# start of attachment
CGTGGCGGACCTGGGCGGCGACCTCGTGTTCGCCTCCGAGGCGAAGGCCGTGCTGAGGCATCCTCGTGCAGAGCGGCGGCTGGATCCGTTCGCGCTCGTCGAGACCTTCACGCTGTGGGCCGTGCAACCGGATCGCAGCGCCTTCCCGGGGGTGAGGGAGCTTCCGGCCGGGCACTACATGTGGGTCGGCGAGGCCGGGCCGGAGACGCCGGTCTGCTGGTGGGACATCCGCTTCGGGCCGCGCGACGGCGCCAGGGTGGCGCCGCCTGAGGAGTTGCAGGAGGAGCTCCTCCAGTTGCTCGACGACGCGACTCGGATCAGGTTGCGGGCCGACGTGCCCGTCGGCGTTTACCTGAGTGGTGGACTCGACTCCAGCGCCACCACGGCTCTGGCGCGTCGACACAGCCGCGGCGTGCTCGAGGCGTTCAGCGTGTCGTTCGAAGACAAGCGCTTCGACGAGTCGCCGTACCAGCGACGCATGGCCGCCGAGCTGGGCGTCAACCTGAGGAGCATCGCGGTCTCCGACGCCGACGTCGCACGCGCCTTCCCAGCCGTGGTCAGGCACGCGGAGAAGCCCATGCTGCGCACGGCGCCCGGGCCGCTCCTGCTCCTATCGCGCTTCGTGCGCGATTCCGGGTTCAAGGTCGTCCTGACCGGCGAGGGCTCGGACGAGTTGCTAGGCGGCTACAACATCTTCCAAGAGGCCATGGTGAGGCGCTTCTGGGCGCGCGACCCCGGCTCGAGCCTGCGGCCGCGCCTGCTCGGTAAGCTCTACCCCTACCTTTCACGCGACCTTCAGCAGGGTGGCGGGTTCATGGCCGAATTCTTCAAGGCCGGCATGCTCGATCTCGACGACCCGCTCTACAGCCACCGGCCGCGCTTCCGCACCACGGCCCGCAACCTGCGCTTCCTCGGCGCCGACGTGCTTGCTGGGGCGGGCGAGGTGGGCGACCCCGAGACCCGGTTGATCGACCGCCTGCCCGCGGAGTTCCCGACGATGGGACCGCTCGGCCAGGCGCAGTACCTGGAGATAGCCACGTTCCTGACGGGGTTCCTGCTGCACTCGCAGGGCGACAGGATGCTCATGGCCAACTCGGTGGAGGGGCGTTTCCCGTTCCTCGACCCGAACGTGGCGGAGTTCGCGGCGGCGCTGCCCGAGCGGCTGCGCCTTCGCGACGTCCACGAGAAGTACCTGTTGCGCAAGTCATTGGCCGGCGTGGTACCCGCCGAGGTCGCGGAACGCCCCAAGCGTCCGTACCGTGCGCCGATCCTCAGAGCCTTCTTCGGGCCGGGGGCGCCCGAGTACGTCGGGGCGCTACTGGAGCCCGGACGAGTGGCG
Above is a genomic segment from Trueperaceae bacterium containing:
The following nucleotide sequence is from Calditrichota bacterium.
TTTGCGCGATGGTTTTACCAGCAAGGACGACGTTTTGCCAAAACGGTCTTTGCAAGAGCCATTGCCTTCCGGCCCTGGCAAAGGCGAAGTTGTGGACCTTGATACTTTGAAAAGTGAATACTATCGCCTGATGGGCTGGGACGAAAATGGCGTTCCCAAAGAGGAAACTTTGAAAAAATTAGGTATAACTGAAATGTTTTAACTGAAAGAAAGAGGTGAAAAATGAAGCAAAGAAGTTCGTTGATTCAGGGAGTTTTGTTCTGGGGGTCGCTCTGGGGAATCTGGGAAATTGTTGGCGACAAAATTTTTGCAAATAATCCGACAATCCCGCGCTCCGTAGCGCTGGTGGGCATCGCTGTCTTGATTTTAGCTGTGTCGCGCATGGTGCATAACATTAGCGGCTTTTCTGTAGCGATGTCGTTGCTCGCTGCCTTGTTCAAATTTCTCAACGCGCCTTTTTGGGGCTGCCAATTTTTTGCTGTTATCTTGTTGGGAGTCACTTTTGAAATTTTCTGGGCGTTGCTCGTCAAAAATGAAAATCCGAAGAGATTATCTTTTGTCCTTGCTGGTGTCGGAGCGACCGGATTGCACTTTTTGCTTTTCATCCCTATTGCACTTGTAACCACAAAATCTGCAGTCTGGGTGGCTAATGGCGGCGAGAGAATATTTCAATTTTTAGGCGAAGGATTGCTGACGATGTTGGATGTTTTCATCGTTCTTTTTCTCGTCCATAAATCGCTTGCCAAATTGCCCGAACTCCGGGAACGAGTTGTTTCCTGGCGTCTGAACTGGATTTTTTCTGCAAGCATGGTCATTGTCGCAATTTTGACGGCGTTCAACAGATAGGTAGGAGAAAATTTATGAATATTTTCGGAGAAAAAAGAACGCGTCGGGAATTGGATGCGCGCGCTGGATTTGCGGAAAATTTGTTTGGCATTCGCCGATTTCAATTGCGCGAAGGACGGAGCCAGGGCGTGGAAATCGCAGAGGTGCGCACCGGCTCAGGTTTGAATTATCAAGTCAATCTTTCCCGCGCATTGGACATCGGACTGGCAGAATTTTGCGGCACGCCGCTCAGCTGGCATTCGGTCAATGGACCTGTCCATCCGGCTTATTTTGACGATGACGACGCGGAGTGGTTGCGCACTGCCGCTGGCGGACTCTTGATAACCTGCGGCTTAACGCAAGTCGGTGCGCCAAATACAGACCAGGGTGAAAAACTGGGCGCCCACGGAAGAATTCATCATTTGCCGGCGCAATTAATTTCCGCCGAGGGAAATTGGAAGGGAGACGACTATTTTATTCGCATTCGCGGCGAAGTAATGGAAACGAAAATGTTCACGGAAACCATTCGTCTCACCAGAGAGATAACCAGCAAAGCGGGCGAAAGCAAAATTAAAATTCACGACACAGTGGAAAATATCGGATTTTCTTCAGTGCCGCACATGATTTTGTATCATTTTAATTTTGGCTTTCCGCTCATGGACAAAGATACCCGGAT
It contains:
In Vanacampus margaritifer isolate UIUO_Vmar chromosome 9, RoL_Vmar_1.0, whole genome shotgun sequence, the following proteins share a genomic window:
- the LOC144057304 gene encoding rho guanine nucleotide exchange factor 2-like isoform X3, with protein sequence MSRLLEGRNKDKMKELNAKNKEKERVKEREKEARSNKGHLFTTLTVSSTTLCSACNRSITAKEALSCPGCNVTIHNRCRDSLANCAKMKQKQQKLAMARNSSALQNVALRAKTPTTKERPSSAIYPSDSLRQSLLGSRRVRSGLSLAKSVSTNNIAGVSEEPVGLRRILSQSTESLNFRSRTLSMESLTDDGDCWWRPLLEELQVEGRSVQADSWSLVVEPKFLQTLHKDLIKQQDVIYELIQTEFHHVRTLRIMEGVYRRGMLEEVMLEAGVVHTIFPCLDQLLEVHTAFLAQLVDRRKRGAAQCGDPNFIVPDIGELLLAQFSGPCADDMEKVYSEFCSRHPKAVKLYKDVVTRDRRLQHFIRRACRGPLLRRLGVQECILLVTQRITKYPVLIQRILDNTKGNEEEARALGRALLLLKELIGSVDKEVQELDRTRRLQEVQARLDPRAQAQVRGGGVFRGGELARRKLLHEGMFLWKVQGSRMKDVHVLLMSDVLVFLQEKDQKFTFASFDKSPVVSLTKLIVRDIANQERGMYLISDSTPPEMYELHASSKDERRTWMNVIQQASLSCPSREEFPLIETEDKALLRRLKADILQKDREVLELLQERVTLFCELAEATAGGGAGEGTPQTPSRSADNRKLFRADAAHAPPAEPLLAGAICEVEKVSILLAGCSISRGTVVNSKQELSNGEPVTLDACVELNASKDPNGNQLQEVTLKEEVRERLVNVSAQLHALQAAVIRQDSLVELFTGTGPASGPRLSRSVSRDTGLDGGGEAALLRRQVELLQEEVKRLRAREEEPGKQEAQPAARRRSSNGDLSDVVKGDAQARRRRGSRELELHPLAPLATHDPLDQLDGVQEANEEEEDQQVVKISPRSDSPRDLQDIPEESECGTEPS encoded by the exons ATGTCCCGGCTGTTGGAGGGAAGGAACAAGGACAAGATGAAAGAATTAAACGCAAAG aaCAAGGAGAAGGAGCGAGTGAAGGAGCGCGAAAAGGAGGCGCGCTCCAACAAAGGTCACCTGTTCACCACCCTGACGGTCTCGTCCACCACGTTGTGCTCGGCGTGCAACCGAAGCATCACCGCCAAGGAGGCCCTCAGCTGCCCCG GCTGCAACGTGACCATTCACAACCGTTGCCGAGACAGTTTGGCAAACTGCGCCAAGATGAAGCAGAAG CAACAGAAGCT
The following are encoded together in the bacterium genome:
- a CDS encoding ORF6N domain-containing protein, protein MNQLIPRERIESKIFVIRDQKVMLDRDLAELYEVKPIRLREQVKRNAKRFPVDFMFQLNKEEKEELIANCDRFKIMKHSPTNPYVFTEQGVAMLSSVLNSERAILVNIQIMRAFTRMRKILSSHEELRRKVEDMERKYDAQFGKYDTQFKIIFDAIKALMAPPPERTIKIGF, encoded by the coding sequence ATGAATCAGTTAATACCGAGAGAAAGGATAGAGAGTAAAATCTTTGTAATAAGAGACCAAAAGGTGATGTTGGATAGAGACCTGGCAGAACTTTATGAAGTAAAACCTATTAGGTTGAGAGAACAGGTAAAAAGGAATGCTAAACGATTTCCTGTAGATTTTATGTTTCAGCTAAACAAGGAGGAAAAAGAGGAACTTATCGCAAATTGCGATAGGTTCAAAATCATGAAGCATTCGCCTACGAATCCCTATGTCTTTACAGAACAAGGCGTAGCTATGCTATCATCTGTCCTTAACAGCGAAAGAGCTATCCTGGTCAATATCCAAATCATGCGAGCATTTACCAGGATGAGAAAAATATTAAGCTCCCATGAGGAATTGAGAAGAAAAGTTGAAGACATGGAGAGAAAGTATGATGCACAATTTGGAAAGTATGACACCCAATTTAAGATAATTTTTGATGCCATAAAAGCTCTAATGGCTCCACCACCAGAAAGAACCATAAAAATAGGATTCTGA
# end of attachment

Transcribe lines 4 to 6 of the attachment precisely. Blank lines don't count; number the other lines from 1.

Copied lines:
TTTGCGCGATGGTTTTACCAGCAAGGACGACGTTTTGCCAAAACGGTCTTTGCAAGAGCCATTGCCTTCCGGCCCTGGCAAAGGCGAAGTTGTGGACCTTGATACTTTGAAAAGTGAATACTATCGCCTGATGGGCTGGGACGAAAATGGCGTTCCCAAAGAGGAAACTTTGAAAAAATTAGGTATAACTGAAATGTTTTAACTGAAAGAAAGAGGTGAAAAATGAAGCAAAGAAGTTCGTTGATTCAGGGAGTTTTGTTCTGGGGGTCGCTCTGGGGAATCTGGGAAATTGTTGGCGACAAAATTTTTGCAAATAATCCGACAATCCCGCGCTCCGTAGCGCTGGTGGGCATCGCTGTCTTGATTTTAGCTGTGTCGCGCATGGTGCATAACATTAGCGGCTTTTCTGTAGCGATGTCGTTGCTCGCTGCCTTGTTCAAATTTCTCAACGCGCCTTTTTGGGGCTGCCAATTTTTTGCTGTTATCTTGTTGGGAGTCACTTTTGAAATTTTCTGGGCGTTGCTCGTCAAAAATGAAAATCCGAAGAGATTATCTTTTGTCCTTGCTGGTGTCGGAGCGACCGGATTGCACTTTTTGCTTTTCATCCCTATTGCACTTGTAACCACAAAATCTGCAGTCTGGGTGGCTAATGGCGGCGAGAGAATATTTCAATTTTTAGGCGAAGGATTGCTGACGATGTTGGATGTTTTCATCGTTCTTTTTCTCGTCCATAAATCGCTTGCCAAATTGCCCGAACTCCGGGAACGAGTTGTTTCCTGGCGTCTGAACTGGATTTTTTCTGCAAGCATGGTCATTGTCGCAATTTTGACGGCGTTCAACAGATAGGTAGGAGAAAATTTATGAATATTTTCGGAGAAAAAAGAACGCGTCGGGAATTGGATGCGCGCGCTGGATTTGCGGAAAATTTGTTTGGCATTCGCCGATTTCAATTGCGCGAAGGACGGAGCCAGGGCGTGGAAATCGCAGAGGTGCGCACCGGCTCAGGTTTGAATTATCAAGTCAATCTTTCCCGCGCATTGGACATCGGACTGGCAGAATTTTGCGGCACGCCGCTCAGCTGGCATTCGGTCAATGGACCTGTCCATCCGGCTTATTTTGACGATGACGACGCGGAGTGGTTGCGCACTGCCGCTGGCGGACTCTTGATAACCTGCGGCTTAACGCAAGTCGGTGCGCCAAATACAGACCAGGGTGAAAAACTGGGCGCCCACGGAAGAATTCATCATTTGCCGGCGCAATTAATTTCCGCCGAGGGAAATTGGAAGGGAGACGACTATTTTATTCGCATTCGCGGCGAAGTAATGGAAACGAAAATGTTCACGGAAACCATTCGTCTCACCAGAGAGATAACCAGCAAAGCGGGCGAAAGCAAAATTAAAATTCACGACACAGTGGAAAATATCGGATTTTCTTCAGTGCCGCACATGATTTTGTATCATTTTAATTTTGGCTTTCCGCTCATGGACAAAGATACCCGGAT
It contains:
In Vanacampus margaritifer isolate UIUO_Vmar chromosome 9, RoL_Vmar_1.0, whole genome shotgun sequence, the following proteins share a genomic window: